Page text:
Chileian president euphorically waved the note, written deep inside a collapsed mine, that his country waited 17 agonizing days to see: “All 33 of us are fine in the shelter,” one of the trapped miners wrote in red letters.
Authorities and relatives of the miners hugged, climbed a nearby hill, planted 33 flags and sang the national anthem Sunday after a probe sent some 2,257 feet deep into the mine came back with the note. “Today all of Chile is crying with excitement and joy,” President Sebastian Pinera said.
The miners’ ordeal may have just begun: Rescuers say it could take four months — until around Christmas — to get them out.
The men already have been trapped underground longer than all but a few miners rescued in recent history. Last year, three miners survived 25 days trapped in a flooded mine in southern China, and two miners in northeast China were rescued after 23 days in 1983. Few other rescues have taken more than two weeks.
For the moment, however, news that the men even survived a tunnel collapse on Aug. 5 outshines all other details.
A video camera lowered down the probe shaft showed some of the miners, stripped to the waist in the underground heat, waving happily. But they weren’t able to establish audio contact, Pinera told reporters at the scene.
“I saw eight or nine of them. They were waving their hands. They got close to the camera and we could see their eyes, their joy,” Pinera said.
Word of the miners’ survival was a rush of good news in a country still rebuilding from a magnitude-8.8 earthquake Feb. 27 and its resulting tsunami, which together killed at least 521 people and left 200,000 homeless.
Hundreds gathered, cheering and waving flags, in the capital’s Plaza Italia where Chileans traditionally celebrate national victories. Along the great length of Chile, people were glued to television and computer screens as the drama unfolded in live feeds from the remote mine.
“I am OK thanks to God. I hope to get out soon,” wrote one of the trapped miners, Mario Gomez. “Patience and faith. God is great and the help of my God is going to make it possible to leave this mine alive.”
Gomez, 63, appeared to be aware that it will take a long time for rescuers to reach him and his fellow miners. “Even if we have to wait months to communicate. … I want to tell everyone that I’m good and we’ll surely come out OK,” he said.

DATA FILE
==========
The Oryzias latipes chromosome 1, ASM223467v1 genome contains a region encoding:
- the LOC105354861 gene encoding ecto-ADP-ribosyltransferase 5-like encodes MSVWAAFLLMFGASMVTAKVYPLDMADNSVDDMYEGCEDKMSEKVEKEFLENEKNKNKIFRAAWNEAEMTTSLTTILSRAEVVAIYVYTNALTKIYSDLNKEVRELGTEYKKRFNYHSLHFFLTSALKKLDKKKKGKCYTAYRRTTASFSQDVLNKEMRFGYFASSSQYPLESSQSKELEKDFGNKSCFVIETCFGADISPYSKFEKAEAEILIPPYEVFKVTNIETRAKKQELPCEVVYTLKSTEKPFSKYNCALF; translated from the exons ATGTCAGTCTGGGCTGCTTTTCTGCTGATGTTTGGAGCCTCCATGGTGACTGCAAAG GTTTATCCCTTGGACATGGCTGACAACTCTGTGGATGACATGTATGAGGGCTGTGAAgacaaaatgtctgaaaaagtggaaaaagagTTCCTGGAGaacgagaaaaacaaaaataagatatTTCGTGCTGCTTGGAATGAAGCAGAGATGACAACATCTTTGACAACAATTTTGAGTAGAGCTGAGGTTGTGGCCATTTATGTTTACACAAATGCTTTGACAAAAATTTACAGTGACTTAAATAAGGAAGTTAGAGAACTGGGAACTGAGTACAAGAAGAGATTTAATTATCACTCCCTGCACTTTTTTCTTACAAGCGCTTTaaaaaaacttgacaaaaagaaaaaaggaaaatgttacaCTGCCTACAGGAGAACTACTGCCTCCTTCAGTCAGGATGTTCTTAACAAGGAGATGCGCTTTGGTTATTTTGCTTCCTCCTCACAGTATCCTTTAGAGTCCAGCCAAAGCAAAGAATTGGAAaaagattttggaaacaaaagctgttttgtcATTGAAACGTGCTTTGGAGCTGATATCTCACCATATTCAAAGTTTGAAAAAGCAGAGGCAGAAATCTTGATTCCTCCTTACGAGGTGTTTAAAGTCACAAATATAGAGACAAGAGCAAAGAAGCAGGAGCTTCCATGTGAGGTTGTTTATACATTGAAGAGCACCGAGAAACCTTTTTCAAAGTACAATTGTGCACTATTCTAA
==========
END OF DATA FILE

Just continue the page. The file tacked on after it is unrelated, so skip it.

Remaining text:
Mine officials and relatives of the workers had hoped the men reached a shelter inside the mine when the tunnel collapsed the San Jose gold and copper mine about 530 miles (850 kilometers) north of the capital, Santiago. But they had said the shelter’s emergency air and food supplies would only last 48 hours.
Rescuers drilled repeatedly in an effort to reach the shelter, but failed seven times; they blamed the errors on the mining company’s maps. According to Gomez’s note, at least some of those probes were close enough that the trapped miners heard them.
Hopes rose after the eighth attempt early yesterday when they heard hammering sounds and sent down a probe. The miners put their two notes in a plastic bag and tied it to the end of the probe. Pinera triumphantly showed the bag to the crowd above ground and read both notes to the crowd above ground.
Liliana Ramirez couldn’t believe it when Chile’s mining minister said her husband had sent a note to his “Dearest Lila.”
“I know my husband is strong, and at 63, is the most experienced miner who could lead his co-workers,” she said. “But no more mining (for him.)”
Gomez wrote that the miners used vehicles for light and a backhoe to dig a canal to retrieve underground water.
The opening that rescuers dug to the miners is not wide enough to haul them out. Rescue equipment brought from outside the country was being assembled Sunday to dig a tunnel 27 inches in diameter through which the miners will eventually be brought to the surface.
The hole already drilled will be used to send down small capsules containing food, water and oxygen if necessary, and sound and video equipment so the miners can communicate better with loved ones and rescuers.